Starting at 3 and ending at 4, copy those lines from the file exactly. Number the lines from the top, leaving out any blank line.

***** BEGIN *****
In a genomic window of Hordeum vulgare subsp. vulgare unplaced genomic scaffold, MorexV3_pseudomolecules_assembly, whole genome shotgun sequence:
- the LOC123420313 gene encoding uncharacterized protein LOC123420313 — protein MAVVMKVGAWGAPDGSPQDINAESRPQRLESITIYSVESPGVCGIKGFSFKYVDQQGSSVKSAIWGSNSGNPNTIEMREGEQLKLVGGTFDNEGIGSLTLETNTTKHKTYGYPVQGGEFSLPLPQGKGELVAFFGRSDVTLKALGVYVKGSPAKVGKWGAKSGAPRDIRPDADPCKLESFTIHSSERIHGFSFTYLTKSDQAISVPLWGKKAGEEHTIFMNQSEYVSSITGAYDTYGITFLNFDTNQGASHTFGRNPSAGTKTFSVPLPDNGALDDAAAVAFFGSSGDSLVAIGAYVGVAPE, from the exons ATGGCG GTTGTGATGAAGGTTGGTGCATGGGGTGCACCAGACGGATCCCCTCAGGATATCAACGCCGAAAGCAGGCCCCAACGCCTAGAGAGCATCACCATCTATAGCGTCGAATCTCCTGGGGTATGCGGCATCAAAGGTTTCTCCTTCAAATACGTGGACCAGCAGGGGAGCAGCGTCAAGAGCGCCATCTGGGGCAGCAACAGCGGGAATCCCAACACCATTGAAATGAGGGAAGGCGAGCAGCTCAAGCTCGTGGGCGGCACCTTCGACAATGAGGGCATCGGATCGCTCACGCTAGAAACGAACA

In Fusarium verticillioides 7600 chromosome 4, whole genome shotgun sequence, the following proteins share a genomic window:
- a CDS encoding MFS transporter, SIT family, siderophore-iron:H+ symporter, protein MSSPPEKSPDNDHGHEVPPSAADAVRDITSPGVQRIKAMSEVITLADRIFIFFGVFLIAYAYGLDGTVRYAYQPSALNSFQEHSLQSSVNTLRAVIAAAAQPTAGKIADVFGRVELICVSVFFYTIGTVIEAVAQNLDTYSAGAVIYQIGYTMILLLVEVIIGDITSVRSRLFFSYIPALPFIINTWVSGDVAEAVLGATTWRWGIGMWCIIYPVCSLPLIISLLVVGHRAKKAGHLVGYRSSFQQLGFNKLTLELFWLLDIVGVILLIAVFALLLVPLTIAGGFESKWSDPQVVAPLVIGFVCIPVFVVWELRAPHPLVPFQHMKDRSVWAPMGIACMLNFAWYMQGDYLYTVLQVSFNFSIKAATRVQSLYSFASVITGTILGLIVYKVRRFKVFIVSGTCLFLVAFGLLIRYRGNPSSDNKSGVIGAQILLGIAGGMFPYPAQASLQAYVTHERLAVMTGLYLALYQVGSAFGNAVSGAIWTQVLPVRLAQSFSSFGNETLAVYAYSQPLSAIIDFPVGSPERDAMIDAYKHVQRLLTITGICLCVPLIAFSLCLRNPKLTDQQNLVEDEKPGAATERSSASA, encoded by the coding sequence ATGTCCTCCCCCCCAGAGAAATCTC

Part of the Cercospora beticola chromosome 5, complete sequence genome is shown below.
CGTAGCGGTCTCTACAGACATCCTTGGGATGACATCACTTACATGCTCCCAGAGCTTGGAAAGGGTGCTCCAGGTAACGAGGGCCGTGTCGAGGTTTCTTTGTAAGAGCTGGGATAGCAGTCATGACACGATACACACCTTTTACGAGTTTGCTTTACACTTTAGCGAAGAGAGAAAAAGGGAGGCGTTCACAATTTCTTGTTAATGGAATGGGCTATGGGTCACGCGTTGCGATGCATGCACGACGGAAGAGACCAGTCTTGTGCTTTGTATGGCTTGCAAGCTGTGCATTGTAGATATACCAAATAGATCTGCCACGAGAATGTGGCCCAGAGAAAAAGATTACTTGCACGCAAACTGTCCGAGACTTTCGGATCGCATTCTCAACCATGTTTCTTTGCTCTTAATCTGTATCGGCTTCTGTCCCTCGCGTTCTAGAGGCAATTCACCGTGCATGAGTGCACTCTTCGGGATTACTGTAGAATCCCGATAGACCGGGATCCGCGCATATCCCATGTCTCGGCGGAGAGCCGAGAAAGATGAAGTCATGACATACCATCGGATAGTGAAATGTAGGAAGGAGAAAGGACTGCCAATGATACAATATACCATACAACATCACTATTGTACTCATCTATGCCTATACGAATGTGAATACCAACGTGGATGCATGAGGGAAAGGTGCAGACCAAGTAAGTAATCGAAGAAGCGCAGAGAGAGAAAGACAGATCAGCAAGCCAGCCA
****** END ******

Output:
In Fusarium verticillioides 7600 chromosome 4, whole genome shotgun sequence, the following proteins share a genomic window:
- a CDS encoding MFS transporter, SIT family, siderophore-iron:H+ symporter, protein MSSPPEKSPDNDHGHEVPPSAADAVRDITSPGVQRIKAMSEVITLADRIFIFFGVFLIAYAYGLDGTVRYAYQPSALNSFQEHSLQSSVNTLRAVIAAAAQPTAGKIADVFGRVELICVSVFFYTIGTVIEAVAQNLDTYSAGAVIYQIGYTMILLLVEVIIGDITSVRSRLFFSYIPALPFIINTWVSGDVAEAVLGATTWRWGIGMWCIIYPVCSLPLIISLLVVGHRAKKAGHLVGYRSSFQQLGFNKLTLELFWLLDIVGVILLIAVFALLLVPLTIAGGFESKWSDPQVVAPLVIGFVCIPVFVVWELRAPHPLVPFQHMKDRSVWAPMGIACMLNFAWYMQGDYLYTVLQVSFNFSIKAATRVQSLYSFASVITGTILGLIVYKVRRFKVFIVSGTCLFLVAFGLLIRYRGNPSSDNKSGVIGAQILLGIAGGMFPYPAQASLQAYVTHERLAVMTGLYLALYQVGSAFGNAVSGAIWTQVLPVRLAQSFSSFGNETLAVYAYSQPLSAIIDFPVGSPERDAMIDAYKHVQRLLTITGICLCVPLIAFSLCLRNPKLTDQQNLVEDEKPGAATERSSASA, encoded by the coding sequence ATGTCCTCCCCCCCAGAGAAATCTC